Contact: Amy Hasenberg, (608) 266-2839

MADISON – Governor Scott Walker attended the Wisconsin Association of School Boards’ 97th State Education Convention in Milwaukee today to discuss the state’s historically high investment in K-12 education and increased support for Wisconsin’s rural school districts. Governor Walker also expressed his support for proposed legislation increasing Sparsity Aid and providing a low revenue adjustment for certain districts, authored by State Representative John Nygren (R—Marinette) and Senator Howard Marklein (R—Spring Green).

“We increased funding by $200 per student for every school in the state this year, and we’re adding another $204 per student on top of that next year,” said Governor Walker. “Under our budget, we invested more in K-12 education than ever before in state history in actual dollars, including high-cost transportation aid and technology upgrades to help offset the unique challenges faced by our rural schools. Together, we’re driving student success throughout Wisconsin and ensuring our children get the excellent education they deserve, regardless of where they live.”

Representative Nygren and Senator Marklein are authoring legislation (Assembly Bill 835 / Senate Bill 690) that increases Sparsity Aid by $6.4 million for the 2018-19 school year. The bill provides an increase from $300 per pupil to $400 per pupil for districts that currently qualify for Sparsity Aid.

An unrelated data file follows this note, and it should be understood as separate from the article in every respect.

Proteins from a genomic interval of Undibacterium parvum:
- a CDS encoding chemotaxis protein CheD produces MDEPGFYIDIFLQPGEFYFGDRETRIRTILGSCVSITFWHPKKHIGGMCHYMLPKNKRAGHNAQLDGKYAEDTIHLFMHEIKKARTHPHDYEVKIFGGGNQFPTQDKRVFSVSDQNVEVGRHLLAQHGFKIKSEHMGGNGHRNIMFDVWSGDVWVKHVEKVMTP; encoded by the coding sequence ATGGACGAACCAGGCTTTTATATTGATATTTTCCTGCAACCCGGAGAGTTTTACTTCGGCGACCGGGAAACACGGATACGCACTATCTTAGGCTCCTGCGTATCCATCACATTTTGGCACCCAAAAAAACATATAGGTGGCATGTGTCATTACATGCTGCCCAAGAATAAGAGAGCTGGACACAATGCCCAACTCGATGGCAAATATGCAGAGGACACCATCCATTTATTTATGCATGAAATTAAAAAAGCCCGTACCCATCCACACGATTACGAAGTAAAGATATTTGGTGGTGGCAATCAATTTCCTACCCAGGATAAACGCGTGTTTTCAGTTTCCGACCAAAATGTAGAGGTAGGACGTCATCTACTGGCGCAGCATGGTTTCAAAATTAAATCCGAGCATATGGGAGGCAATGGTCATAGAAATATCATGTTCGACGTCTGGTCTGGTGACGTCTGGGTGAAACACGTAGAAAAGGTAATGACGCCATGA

The Sparsity Aid Program aims to offset the challenges faced by low-population school districts by providing $300 in per-pupil funding for school districts with 745 students or less and a population density of less than 10 students per square mile.

The bill also includes an increase to the Low Revenue Ceiling from $9,100 to $9,400 for the 2018-19 school year, with the Low Revenue Ceiling rising by $100 per year thereafter up to $9,800 by the 2022-23 school year. In order to ensure accountability to local voters, districts where a referendum to raise the revenue limit was rejected by the voters within the past three years would not be allowed to raise their revenue limit for some time.

Investments from the Governor’s budget supporting rural school districts include: increased funding for High-Cost Transportation Aid to help offset the increased cost of transporting students to schools in rural areas; Broadband Expansion grants providing schools and students access to fast, reliable internet service in underserved areas, as well as mobile hotspots for school buses; and $6.65 million to address students’ mental health needs. These initiatives are in addition to the historically-high $11.5 billion investment in K-12 education included the 2017-19 state budget that provides a $200 per student funding increase for every student in every school in the state this year and, on top of that, an additional increase of $204 per student next year.

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